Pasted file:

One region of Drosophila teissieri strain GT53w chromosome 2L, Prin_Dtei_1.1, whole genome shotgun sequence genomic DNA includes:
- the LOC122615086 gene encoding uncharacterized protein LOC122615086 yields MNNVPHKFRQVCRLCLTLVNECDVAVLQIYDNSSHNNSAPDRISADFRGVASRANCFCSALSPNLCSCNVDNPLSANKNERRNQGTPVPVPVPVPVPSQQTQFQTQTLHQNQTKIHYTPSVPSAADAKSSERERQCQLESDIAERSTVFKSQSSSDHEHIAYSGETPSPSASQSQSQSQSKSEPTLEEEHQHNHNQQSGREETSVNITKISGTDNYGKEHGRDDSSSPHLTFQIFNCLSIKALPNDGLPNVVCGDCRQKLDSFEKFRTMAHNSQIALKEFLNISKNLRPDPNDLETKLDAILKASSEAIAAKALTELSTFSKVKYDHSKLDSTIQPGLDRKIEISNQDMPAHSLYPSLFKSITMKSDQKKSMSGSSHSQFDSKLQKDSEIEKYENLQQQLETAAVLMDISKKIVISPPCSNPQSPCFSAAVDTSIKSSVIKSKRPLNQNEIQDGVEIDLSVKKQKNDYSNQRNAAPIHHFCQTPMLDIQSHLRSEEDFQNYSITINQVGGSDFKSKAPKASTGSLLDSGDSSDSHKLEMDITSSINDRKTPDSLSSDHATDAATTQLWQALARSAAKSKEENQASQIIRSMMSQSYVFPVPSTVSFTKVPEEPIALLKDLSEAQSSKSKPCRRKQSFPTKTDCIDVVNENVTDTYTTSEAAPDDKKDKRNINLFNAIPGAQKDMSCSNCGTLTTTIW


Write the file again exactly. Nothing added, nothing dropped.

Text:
One region of Drosophila teissieri strain GT53w chromosome 2L, Prin_Dtei_1.1, whole genome shotgun sequence genomic DNA includes:
- the LOC122615086 gene encoding uncharacterized protein LOC122615086 yields MNNVPHKFRQVCRLCLTLVNECDVAVLQIYDNSSHNNSAPDRISADFRGVASRANCFCSALSPNLCSCNVDNPLSANKNERRNQGTPVPVPVPVPVPSQQTQFQTQTLHQNQTKIHYTPSVPSAADAKSSERERQCQLESDIAERSTVFKSQSSSDHEHIAYSGETPSPSASQSQSQSQSKSEPTLEEEHQHNHNQQSGREETSVNITKISGTDNYGKEHGRDDSSSPHLTFQIFNCLSIKALPNDGLPNVVCGDCRQKLDSFEKFRTMAHNSQIALKEFLNISKNLRPDPNDLETKLDAILKASSEAIAAKALTELSTFSKVKYDHSKLDSTIQPGLDRKIEISNQDMPAHSLYPSLFKSITMKSDQKKSMSGSSHSQFDSKLQKDSEIEKYENLQQQLETAAVLMDISKKIVISPPCSNPQSPCFSAAVDTSIKSSVIKSKRPLNQNEIQDGVEIDLSVKKQKNDYSNQRNAAPIHHFCQTPMLDIQSHLRSEEDFQNYSITINQVGGSDFKSKAPKASTGSLLDSGDSSDSHKLEMDITSSINDRKTPDSLSSDHATDAATTQLWQALARSAAKSKEENQASQIIRSMMSQSYVFPVPSTVSFTKVPEEPIALLKDLSEAQSSKSKPCRRKQSFPTKTDCIDVVNENVTDTYTTSEAAPDDKKDKRNINLFNAIPGAQKDMSCSNCGTLTTTIW